The former ramparts of Kelsborrow Castle
Location within Cheshire
|Architectural style||Iron Age hillfort|
|Size||9 acres (4 ha)|
Kelsborrow Castle is an Iron Age hill fort in Cheshire, northern England. Hill forts were fortified hill-top settlements constructed across Britain during the Iron Age. It is one of only seven hill forts in the county of Cheshire and was probably in use for only a short time. In the 19th century, a bronze palstave was recovered from the site. It is protected as a Scheduled Ancient Monument.
Hill forts developed in the Late Bronze and Early Iron Age, roughly the start of the first millennium BC. The reason for their emergence in Britain, and their purpose, has been a subject of debate. It has been argued that they could have been military sites constructed in response to invasion from continental Europe, sites built by invaders, or a military reaction to social tensions caused by an increasing population and consequent pressure on agriculture. The dominant view since the 1960s has been that the increasing use of iron led to social changes in Britain. Deposits of iron ore were located in different places to the tin and copper ore necessary to make bronze, and as a result trading patterns shifted and the old elites lost their economic and social status. Power passed into the hands of a new group of people. Archaeologist Barry Cunliffe believes that population increase still played a role and has stated "[the forts] provided defensive possibilities for the community at those times when the stress [of an increasing population] burst out into open warfare. But I wouldn't see them as having been built because there was a state of war. They would be functional as defensive strongholds when there were tensions and undoubtedly some of them were attacked and destroyed, but this was not the only, or even the most significant, factor in their construction".
Although there are over 1,300 hill forts in England, they are concentrated in southern England, and there are only seven in Cheshire. Along with Eddisbury and Oakmere, Kelsborrow forms a small cluster of Iron Age hill forts within 3 miles (5 km) of each other, near the Mouldsworth Gap, a break in the central ridge that runs north–south through Cheshire. The hill forts at Eddisbury and Oakmere lie to the north-east and east respectively. Kelsborrow Castle is located at grid reference , 400 ft (120 m) above sea level. The site overlooks the Cheshire Plain to the west, south-west, and south. There is high ground immediately to the east of Kelsborrow Castle, rising to a height of 500 ft (150 m).
As well as being a hill fort, Kelsborrow Castle is a type of promontory fort, as it exploits the natural steep slopes of the area to create a defensive site. The site is surrounded by an artificial bank and ditch, although there is a gap in the ditch for around 400 ft (120 m) in the west. This is probably because the ground slopes sharply away where there is no ditch. The best surviving parts of the bank are 6 ft (1.8 m) high, and the distance between the outer edge of the ditch and the inner edge of the rampart is 100 ft (30 m). The defences cover 1.75 acres (0.71 ha), and enclose an area of 7.25 acres (2.93 ha). The entrance of the fort is probably in the south-east. Multivallate (more than one series of earthworks) forts are common in southern England; that Kelsborrow Castle is single vallate (i.e. it has only one ditch and bank) means it is probably a one-phase site, indicating it would only have been used for a short time. The hill fort is similar in typology to the hill forts at Bradley, Oakmere, and Portfield in Cheshire, and Castercliff in Lancashire.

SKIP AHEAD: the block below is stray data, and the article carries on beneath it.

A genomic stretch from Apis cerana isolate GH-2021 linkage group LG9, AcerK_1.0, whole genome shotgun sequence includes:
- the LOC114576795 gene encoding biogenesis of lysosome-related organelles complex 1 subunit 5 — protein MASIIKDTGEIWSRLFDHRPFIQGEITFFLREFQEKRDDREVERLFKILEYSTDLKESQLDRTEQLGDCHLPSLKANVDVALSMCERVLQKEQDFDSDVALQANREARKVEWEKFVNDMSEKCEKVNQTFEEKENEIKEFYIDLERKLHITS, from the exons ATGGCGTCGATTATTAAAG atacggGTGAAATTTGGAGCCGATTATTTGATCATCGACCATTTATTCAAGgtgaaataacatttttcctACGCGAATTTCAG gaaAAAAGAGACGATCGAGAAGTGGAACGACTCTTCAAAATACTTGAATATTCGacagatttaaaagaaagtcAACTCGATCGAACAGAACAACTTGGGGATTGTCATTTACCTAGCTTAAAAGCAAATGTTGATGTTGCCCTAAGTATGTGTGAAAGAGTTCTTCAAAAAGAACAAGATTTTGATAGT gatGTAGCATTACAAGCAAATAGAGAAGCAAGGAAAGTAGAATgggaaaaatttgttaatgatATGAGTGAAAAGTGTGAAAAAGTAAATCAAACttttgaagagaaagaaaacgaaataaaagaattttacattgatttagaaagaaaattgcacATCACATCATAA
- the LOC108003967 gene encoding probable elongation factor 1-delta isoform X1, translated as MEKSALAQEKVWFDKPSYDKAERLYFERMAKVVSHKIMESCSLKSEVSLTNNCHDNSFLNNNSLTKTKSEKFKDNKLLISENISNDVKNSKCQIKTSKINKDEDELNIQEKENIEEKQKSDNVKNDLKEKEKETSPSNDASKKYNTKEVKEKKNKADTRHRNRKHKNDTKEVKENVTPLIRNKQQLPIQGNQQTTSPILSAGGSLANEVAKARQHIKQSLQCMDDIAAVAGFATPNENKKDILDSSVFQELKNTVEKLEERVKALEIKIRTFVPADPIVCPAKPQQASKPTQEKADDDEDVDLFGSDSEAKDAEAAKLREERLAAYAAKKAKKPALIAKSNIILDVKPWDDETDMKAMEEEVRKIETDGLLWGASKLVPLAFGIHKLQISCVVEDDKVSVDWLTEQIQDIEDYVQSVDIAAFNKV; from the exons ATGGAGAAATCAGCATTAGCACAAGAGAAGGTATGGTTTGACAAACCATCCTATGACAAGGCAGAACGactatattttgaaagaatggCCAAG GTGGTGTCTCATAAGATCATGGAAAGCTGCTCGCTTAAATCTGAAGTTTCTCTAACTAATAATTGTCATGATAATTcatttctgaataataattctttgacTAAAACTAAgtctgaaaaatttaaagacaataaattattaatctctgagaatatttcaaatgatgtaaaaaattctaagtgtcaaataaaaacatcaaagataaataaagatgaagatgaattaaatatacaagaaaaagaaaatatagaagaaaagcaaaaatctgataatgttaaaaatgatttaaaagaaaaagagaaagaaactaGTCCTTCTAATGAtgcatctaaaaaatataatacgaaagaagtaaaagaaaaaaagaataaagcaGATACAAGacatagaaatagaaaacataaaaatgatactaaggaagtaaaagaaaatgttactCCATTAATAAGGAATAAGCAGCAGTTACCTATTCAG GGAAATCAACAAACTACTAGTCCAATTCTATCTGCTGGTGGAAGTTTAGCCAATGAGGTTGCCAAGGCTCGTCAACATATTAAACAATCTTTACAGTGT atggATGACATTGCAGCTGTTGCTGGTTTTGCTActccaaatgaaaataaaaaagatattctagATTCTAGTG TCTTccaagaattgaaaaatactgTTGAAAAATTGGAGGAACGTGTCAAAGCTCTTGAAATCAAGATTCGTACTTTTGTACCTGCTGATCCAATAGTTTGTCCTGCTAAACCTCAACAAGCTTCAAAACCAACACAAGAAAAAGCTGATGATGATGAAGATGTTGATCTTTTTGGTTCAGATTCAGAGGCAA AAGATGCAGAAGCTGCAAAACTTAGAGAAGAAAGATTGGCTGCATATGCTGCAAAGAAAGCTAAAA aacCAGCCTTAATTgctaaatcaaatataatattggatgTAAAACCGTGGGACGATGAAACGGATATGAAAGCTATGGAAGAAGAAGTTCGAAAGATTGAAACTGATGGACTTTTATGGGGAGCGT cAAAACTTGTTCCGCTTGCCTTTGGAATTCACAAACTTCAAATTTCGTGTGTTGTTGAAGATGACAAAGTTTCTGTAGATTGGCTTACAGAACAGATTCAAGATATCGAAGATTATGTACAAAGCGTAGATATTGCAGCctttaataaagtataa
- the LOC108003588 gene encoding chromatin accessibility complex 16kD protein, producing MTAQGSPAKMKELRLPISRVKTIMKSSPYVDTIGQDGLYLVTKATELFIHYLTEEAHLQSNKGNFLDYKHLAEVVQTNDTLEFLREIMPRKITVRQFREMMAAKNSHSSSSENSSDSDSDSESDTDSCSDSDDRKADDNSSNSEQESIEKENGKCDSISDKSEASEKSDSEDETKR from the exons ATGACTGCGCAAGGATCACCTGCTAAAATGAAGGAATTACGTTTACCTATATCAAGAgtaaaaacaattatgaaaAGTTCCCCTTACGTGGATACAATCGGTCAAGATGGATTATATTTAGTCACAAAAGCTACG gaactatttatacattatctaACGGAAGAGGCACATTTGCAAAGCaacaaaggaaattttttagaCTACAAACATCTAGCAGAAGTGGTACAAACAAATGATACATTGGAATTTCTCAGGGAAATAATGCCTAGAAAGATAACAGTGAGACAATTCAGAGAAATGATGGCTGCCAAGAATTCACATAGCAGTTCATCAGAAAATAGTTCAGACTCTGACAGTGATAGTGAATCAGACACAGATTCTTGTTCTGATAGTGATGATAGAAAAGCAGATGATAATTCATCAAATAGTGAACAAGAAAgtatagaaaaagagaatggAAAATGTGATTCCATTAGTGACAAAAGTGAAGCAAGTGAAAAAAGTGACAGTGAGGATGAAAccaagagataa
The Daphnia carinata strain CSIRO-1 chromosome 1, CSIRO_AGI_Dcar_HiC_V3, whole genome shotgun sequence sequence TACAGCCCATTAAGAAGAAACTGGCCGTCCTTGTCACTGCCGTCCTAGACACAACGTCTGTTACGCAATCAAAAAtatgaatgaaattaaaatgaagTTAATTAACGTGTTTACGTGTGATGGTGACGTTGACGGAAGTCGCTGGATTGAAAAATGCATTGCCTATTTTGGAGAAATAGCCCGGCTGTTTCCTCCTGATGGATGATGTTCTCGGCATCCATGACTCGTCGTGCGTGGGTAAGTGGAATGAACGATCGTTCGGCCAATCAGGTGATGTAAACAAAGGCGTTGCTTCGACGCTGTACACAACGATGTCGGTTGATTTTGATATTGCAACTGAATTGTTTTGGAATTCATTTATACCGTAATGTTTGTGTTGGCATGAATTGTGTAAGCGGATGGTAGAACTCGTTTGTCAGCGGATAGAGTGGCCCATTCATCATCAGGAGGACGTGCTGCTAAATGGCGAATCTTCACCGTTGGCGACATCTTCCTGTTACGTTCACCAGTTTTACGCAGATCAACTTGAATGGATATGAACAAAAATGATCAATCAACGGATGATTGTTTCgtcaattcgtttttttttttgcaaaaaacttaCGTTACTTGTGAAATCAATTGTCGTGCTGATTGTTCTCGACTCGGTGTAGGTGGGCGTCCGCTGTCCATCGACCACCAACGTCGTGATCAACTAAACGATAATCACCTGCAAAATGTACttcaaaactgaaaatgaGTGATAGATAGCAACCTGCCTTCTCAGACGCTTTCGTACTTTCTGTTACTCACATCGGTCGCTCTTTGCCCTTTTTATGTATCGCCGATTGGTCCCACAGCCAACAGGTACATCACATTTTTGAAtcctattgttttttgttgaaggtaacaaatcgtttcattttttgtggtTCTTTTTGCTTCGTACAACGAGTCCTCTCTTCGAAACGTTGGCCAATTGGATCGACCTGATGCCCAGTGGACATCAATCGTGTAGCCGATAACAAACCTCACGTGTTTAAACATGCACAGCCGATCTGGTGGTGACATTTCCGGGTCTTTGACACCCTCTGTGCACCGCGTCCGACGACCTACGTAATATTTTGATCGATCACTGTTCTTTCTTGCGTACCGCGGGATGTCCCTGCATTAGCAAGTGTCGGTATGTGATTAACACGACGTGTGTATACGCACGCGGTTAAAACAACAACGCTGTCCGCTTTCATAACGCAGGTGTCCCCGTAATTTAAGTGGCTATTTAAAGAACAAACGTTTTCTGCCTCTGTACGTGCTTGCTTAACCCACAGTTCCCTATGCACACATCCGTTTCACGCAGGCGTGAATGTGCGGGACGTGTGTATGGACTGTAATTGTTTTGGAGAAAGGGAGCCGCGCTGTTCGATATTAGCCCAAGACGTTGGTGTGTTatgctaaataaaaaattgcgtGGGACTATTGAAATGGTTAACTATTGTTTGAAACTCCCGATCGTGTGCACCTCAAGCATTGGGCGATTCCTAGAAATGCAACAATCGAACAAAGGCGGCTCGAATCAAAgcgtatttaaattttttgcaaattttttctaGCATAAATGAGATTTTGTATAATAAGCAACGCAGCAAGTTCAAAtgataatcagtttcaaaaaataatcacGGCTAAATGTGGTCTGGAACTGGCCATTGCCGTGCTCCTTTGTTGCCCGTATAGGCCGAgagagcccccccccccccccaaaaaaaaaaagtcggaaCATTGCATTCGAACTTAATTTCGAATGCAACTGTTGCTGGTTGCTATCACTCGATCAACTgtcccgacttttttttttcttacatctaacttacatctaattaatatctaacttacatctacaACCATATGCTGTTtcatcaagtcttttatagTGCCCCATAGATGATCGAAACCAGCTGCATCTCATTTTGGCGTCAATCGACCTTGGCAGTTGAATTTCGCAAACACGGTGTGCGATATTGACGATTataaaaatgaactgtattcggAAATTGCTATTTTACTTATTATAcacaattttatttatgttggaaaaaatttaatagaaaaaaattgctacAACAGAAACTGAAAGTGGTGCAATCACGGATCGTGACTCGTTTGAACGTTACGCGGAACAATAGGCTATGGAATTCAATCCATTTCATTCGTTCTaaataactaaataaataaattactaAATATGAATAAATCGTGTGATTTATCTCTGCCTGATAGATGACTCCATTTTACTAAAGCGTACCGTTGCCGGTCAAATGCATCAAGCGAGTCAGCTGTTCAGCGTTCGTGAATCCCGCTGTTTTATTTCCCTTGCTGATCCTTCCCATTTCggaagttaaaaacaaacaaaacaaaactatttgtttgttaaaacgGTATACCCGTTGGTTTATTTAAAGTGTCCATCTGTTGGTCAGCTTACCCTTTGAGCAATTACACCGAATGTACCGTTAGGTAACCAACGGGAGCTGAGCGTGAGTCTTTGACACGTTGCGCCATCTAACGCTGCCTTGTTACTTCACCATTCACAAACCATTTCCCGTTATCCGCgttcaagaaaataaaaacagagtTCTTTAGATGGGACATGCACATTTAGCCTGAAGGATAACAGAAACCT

Preservation and current state
Geophysical surveys and small-scale archaeological excavations in 1973 and 1996 indicated that there may be structures such as storage pits buried within the hill fort. The site is part of wider agricultural land and suffers erosion from vehicles and livestock movement. Animal burrows and the spread of bracken also pose a threat to the site. Although the site is designated as "at low risk", a more recent survey has suggested changing it to "at high risk" because of activities such as ploughing at Kelsborrow Castle. Five of the hill forts in Cheshire have been assessed as being "at high risk" compared to 15% of North West England's Scheduled Monuments.
- Kelsborrow promontory fort on Castle Hill, Cheshire.gov.uk, retrieved 2009-03-26
- Kelsborrow Castle, Pastscape.org.uk, retrieved 2009-03-26
- Historic England, "Kelsborrow promontory fort on Castle Hill 300m south west of Castle Hill Farm (1013294)", National Heritage List for England, retrieved 1 December 2012
- Payne, Corney, & Cunliffe (2007), p. 1.
- Sharples (1991), pp. 71–72.
- Time Team: Swords, skulls and strongholds, Channel 4, 2008-05-19, retrieved 2009-06-16
- Forde-Johnston (1962), pp. 13–14.
- Forde-Johnston (1962), p. 14.
- Forde-Johnston (1962), p. 20.
- Forde-Johnston (1962), p. 21.
- Forde-Johnston (1962), p. 45.
- Archaeological management issues: Kelsborrow Castle, Habitats & Hillforts Landscape Partnership Scheme, retrieved 2009-07-09
- Archaeological management issues, Habitats & Hillforts Landscape Partnership Scheme, retrieved 2009-07-05
- Forde-Johnston, James (1962), "The Iron Age Hillforts of Lancashire and Cheshire", Transactions of the Lancashire and Cheshire Antiquarian Society, 72: 9–46
- Payne, Andrew; Corney, Mark; Cunliffe, Barry (2007), The Wessex Hillforts Project: Extensive Survey of Hillfort Interiors in Central Southern England, English Heritage, ISBN 978-1-873592-85-4
- Sharples, Niall M (1991), English Heritage Book of Maiden Castle, London: B. T. Batsford, ISBN 0-7134-6083-0